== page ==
# A Compressible Aerodynamics Library for Python

**Update 2021-02-18:** I have got around to writing proper documentation for
the `compflow`

library, which is available elsewhere on this
site. The below account is a more readable description of my
motivation for writing it and the development process.

## Problem statement

In modelling high-speed fluid flow, there are some frequently-used analytical relations which give a non-dimensional group as a function of Mach number, \(\mathit{Ma}\), and specific heat ratio, \(\gamma\). The relations are generally valid for any one-dimensional flow of a perfect gas. For example, the mass flow rate \(\dot{m}\), specific heat capacity at constant pressure \(c_p\), stagnation temperature \(T_0\), stagnation pressure \(p_0\), flow area \(A\) form the following non-dimensional group,

$$ \frac{\dot{m}\sqrt{c_p T_0}}{A p_0} = \frac{\gamma}{\sqrt{\gamma-1}}\mathit{Ma} \left(1+\frac{\gamma-1}{2}\mathit{Ma}^2\right) ^{-\frac{1}{2}\frac{\gamma+1}{\gamma-1}}\ . \tag{I} $$

Equation (I) is widely used for aerodynamic calculations involving compressible flows, particularly for internal flows such as in gas turbines. Evaluating the relation numerically given values for \(\mathit{Ma}\) and \(\gamma\) is straightforward, if a little fiddly to code and a good candidate for abstraction into a function. Equation (I) does not admit an analytical solution for \(\mathit{Ma}\), so the reverse problem, where values of \({\dot{m}\sqrt{c_p T_0}}/{A p_0}\) and \(\gamma\) are given, requires expensive iteration. This turned out to be a bottleneck in one of my programs.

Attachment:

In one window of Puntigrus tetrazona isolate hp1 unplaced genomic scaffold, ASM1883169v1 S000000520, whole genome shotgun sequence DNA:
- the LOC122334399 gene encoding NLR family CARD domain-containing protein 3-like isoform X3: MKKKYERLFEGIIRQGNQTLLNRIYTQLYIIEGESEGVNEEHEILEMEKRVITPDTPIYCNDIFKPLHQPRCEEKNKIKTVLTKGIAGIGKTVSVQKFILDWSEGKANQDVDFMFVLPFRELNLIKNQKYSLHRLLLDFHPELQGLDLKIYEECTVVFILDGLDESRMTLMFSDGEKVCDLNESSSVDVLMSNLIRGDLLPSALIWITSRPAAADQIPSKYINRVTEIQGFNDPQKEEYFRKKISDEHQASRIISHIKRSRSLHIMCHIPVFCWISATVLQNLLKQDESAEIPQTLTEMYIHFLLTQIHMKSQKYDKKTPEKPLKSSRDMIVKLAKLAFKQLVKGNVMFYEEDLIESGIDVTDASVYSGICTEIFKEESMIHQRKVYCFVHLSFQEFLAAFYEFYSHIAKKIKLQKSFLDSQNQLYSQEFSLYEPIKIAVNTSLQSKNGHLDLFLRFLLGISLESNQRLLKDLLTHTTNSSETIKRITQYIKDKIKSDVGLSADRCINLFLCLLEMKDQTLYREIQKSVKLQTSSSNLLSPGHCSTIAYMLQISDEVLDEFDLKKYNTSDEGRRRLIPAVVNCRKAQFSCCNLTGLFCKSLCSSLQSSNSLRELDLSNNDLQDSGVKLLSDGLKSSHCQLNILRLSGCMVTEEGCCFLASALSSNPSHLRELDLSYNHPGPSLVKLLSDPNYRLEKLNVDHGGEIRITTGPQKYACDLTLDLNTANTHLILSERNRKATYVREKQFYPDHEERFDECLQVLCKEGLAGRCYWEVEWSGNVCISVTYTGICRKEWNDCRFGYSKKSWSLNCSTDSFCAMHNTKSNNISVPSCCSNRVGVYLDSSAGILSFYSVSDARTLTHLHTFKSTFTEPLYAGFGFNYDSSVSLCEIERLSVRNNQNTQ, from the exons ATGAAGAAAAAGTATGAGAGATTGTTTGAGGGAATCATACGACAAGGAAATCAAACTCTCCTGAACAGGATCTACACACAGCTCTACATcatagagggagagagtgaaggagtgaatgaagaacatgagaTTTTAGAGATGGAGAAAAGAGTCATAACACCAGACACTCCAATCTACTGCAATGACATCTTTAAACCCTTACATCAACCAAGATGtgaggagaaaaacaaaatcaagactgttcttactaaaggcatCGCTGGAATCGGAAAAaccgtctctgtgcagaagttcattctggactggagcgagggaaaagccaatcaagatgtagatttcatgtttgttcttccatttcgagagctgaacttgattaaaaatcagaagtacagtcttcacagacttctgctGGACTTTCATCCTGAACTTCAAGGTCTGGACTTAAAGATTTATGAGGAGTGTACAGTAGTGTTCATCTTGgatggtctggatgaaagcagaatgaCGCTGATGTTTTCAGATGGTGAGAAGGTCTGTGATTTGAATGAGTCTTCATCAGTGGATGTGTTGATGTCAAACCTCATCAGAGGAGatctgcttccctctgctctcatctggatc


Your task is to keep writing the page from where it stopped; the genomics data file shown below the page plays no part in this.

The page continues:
## Implementation

I created the Python library `compflow`

to address these needs, after I was surprised to find that an implementation
did not already exist.

The first implementation was in pure `numpy`

, and only addressed the need for
abstraction — optimization of speed came afterwards. I took my undergraduate
engineering databook and coded up 9 of the compressible flow relations
tabulated therein. In Python, Equation (I) is simply:

```
def mcpTo_APo_from_Ma(Ma, ga):
return (
ga / np.sqrt(ga - 1.0) * Ma
* (1. + 0.5 * (ga - 1.0) * Ma ** 2.)
** (-0.5 * (ga + 1.0) / (ga - 1.0))
)
```

We can invert Equation (I) using the Newton solver from `scipy`

. The method
defaults to estimating the derivative by a finite difference approximation, but
it is faster to use an analytical form for the derivative if we have it. We
differentiate Equation (I), put it in another function `der_mcpTo_APo_from_Ma`

,
and feed that into the Newton solver:

```
from scipy.optimize import newton
def Ma_from_mcpTo_APo(mcpTo_APo, ga, supersonic=False):
# Function to find root of, and its derivative
def f(x):
return mcpTo_APo_from_Ma(x, ga) - mcpTo_APo
def fp(x):
return der_mcpTo_APo_from_Ma(x, ga)
# Choose inital guess for a sub or supersonic solution
if supersonic:
Ma_guess = 1.5* np.ones_like(mcpTo_APo)
else:
Ma_guess = 0.5* np.ones_like(mcpTo_APo)
# Do the iteration
return newton(f, Ma_guess , fprime=fp)
```

I also wrote some automated tests to check values returned by my functions against those written in the book, which picked up a few bugs! The tests also verify that the functions behave correctly in limiting cases, \(\mathit{Ma} \rightarrow 0\) and \(\mathit{Ma} \rightarrow \infty\), which is not guaranteed and depends on the how the algebraic form is evaluated numerically.

At this point, inverting Equation (I) using the Newton solver from `scipy`

was
still my bottleneck. Since the specific heat ratio is a constant for a
particular gas, it is feasible to cache a lookup table for a non-dimensional